|Great Barrier Reef Marine Park||Governance||GBR Marine Park Act 2004-current||3 Met goals||The 2004 re-zoning plan protects the most important nesting areas, along with 5-10km of the surrounding ocean, in addition to 20% of the main foraging areas. Since turtles show strong site fidelity to nesting areas, protecting important nesting sites therefore protects a critical stage of the turtle’s life cycle. As a migratory species, the GBR does not encompass the entire range of green turtles, but it does protect a substantial amount of important habitat - so coded as met goals, but it is acknowledged that GBR is not adequately addressing threats. However, Even with the recent management initiatives to reduce threats and improve resilience, the overall outlook for the Great Barrier Reef is poor, has worsened since 2009 and is expected to further deteriorate in the future.|
|Heard and McDonald Islands Marine Reserve||Governance||Heard and McDonald Islands Marine Reserve Management Plan||2 Mixed effects on goals||The management plan has achieved its goals in protecting the Penguins, but not in research and monitoring of the population. Note that protection has largely been by default and may have occurred without the plan in place due to remoteness and inaccessibility of the Heard and McDonald Islands.|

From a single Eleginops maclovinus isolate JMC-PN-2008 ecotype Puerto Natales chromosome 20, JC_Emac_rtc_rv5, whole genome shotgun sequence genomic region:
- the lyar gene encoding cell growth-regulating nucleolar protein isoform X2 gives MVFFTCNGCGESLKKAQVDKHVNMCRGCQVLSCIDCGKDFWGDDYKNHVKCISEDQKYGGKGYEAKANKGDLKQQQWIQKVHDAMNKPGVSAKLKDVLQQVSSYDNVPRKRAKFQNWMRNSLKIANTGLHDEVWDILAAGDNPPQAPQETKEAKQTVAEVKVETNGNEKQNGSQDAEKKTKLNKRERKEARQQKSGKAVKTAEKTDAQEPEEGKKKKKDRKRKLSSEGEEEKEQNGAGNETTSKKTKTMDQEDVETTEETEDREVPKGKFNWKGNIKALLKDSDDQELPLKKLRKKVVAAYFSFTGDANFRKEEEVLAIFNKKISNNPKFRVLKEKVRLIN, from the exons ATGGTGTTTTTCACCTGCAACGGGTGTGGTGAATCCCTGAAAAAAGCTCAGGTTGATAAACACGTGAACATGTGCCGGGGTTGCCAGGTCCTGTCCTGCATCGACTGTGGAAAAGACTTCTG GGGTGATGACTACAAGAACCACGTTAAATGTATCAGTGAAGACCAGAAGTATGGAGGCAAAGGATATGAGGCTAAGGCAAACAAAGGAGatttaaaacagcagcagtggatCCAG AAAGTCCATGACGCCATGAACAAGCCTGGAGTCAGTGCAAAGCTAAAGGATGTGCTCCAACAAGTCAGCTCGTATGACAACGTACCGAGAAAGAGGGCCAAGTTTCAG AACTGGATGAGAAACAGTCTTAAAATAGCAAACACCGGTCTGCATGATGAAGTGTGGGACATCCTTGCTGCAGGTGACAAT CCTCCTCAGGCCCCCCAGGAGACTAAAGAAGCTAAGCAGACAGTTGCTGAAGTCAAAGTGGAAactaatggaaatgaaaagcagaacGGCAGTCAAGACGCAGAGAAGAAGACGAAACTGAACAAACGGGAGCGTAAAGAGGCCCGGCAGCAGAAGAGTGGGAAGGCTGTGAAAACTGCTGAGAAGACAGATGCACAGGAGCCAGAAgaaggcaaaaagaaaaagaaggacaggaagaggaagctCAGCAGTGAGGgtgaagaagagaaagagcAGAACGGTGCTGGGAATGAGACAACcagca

|Heard and McDonald Islands Marine Reserve||Governance||Heard Island and McDonald Islands Fishery Management Plan||3 Met goals||Management Plan goals have been met.|
|Heard and McDonald Islands Marine Reserve||Governance||Heard and McDonald Islands Marine Reserve Management Plan||2 Mixed effects on goals||Commercial fishing (for Icefish and Toothfish) is considered the main potential threat to the conservation values of the HIMI region. Having a no take area in the MPA (and having strict fisheries management rules outside the MPA) preserves some of the conservation values of the MPA. However, the MPA management plan also includes research and monitoring focused on better understanding foraging areas of land-based predators (mammals and seabirds) and their potential interaction with HIMI fisheries, including toothfish. Most of this monitoring and research has yet to be conducted.|
|Great Australian Bight Marine Park (GABMP) (Commonwealth Waters)||Governance||GABMP (Commonwealth Waters) Plan of Management 2000 - 2005 and Management Plan 2005 - 2012||3 Met goals||The management plan states it aims to 'protect habitat for the Australian sea lion' - this has been achieved - although there are no major threats to the actual habitat of the sea lions so this is protected by default. There is no specific goal on Australian sea lion populations (otherwise wouldn't have met goals as population has declined).|
|Svalbard Nature Reserves||Governance||Svalbard Environmental Protection Act||3 Met goals||Breeding grounds protected|